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the military. they are complaining about this guy taking a picture, that wasn't as bad as bergdahl, he got a bunch of military guys killed. host: the removal of the navy secretary, what do you think about that? caller: he should be gone and lose his pension along with the right with host: this is virginia. caller: good morning. i served with eddie in afghanistan and i want everyone to listening eddie -- to know eddie is a man with honor. he treated taliban fighters and the enemy when we engaged him and made sure they got back say -- so they would go through the proper justice system. eddie is a man of honor and what the man -- they did to him, i
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don't know if it was pr or a publicity stunt, it is not correct. intervening in our soldiers today to make sure they are treated properly. host: you were a seal yourself? caller: dod technician, so i was point man with eddie. we served very closely together. i have not seen him since then, but obviously been tracking the news and was very happy to see him get pardoned because i know it is a sham. host: you agree with the firing of the navy secretary? caller: i believe if the president came out and pardoned him, what ended up happening as -- to pull his trident
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host: what is the importance of the trident. ? aller: as a tech, i wear badge that says i am a technician. that way everyone knows who i am. trident.thing with the you go through a lot of trials and tribulations to earn that and through all of his time in combat, he has earned that trident every day. doing the drops -- to take the trident away for him doing the jobs he was trained to do takes away the honor you earned and who is going to want to get a trident now? you want to talk about recruiting for future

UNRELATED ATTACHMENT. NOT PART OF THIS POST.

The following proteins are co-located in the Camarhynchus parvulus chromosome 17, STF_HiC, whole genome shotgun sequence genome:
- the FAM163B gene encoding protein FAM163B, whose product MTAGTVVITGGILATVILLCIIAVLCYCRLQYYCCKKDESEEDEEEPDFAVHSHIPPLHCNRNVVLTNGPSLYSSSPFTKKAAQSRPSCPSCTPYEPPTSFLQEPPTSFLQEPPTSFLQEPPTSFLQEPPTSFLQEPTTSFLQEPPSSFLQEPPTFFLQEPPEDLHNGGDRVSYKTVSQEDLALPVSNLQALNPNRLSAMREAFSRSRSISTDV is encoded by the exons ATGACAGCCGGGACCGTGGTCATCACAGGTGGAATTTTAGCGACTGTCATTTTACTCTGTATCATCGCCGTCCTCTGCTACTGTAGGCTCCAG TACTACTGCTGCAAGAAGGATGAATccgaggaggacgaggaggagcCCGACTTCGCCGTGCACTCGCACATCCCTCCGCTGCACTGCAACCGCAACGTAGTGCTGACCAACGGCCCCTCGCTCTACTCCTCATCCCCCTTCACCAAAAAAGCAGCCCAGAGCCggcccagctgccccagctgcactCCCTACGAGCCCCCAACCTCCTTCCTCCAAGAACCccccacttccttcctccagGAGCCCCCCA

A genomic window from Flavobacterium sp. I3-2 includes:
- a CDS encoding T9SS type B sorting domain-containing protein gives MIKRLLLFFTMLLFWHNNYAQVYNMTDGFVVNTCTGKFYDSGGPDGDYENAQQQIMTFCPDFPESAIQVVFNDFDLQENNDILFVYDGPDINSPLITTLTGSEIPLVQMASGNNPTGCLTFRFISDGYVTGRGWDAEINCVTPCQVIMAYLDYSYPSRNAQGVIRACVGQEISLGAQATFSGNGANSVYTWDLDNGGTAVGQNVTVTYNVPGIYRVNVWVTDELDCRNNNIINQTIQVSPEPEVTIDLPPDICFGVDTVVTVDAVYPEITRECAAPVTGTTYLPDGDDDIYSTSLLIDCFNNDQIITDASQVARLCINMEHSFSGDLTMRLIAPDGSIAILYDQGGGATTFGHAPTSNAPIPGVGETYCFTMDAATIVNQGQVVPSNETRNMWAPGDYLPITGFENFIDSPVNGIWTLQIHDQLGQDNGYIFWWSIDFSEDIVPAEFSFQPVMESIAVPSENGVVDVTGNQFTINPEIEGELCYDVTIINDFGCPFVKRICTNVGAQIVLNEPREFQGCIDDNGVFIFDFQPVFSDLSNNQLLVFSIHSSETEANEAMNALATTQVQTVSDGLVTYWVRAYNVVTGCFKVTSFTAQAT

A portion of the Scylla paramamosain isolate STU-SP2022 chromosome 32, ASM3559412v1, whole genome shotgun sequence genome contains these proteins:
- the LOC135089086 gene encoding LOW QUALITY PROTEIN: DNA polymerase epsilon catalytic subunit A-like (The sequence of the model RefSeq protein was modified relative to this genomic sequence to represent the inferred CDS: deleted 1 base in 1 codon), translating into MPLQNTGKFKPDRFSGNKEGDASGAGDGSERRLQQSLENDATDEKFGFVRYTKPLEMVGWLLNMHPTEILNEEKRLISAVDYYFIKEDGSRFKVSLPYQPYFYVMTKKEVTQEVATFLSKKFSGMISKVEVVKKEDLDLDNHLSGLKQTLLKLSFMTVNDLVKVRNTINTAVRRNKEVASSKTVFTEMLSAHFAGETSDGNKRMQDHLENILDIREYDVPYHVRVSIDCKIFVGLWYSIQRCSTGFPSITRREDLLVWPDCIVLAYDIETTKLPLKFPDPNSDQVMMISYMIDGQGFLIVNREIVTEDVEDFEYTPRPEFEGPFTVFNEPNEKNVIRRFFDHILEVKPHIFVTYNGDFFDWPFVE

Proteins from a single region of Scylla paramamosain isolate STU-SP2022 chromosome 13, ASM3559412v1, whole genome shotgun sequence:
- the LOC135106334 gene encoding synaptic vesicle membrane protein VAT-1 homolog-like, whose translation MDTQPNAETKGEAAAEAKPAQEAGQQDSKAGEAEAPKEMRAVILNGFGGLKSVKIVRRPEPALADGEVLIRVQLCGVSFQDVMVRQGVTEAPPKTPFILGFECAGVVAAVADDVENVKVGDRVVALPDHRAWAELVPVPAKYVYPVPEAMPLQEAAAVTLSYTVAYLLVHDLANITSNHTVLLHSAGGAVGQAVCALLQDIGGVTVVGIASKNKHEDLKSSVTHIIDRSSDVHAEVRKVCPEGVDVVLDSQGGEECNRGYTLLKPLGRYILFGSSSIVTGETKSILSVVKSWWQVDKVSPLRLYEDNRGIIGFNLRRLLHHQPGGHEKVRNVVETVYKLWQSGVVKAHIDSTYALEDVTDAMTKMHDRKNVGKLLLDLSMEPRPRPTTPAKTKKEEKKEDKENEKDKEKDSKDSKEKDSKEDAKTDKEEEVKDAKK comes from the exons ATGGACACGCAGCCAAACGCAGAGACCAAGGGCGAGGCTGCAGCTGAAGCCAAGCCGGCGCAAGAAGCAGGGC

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generations, who will want to put themselves through months and years of stress, training, ptsd, all that stuff to potentially have it taken away for doing a job the country needs you to do. host: this is the president yesterday sending out a series of tweets saying he was not pleased with the way eddie gallagher's trial was handled by the navy. despite this, was exonerated on all major charges. i restored eddie's rank. a large cost overruns from past administrations contracted procedures that were not addressed to my satisfaction. the secretary of the navy richard spencer's services have been terminated. eddie will retire peacefully with all of the honors he has earned, including his trident pin. admiral and ambassador to -- to be the new secretary of the
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navy. a man of great achievement and success. i know ken will do an outstanding job. nina in st. louis, missouri. caller: can you hear me? host: i can hear you, go right ahead. caller: i have never served in the military, but i do come from a military family. i have several members in the navy, marines -- which is a branch of the navy, air force, and navy -- i heard about the taking thefor picture of the enemy combatant and the flashbacks i got of -- skullsctures of japanese mailed back from battle lines from our soldiers killing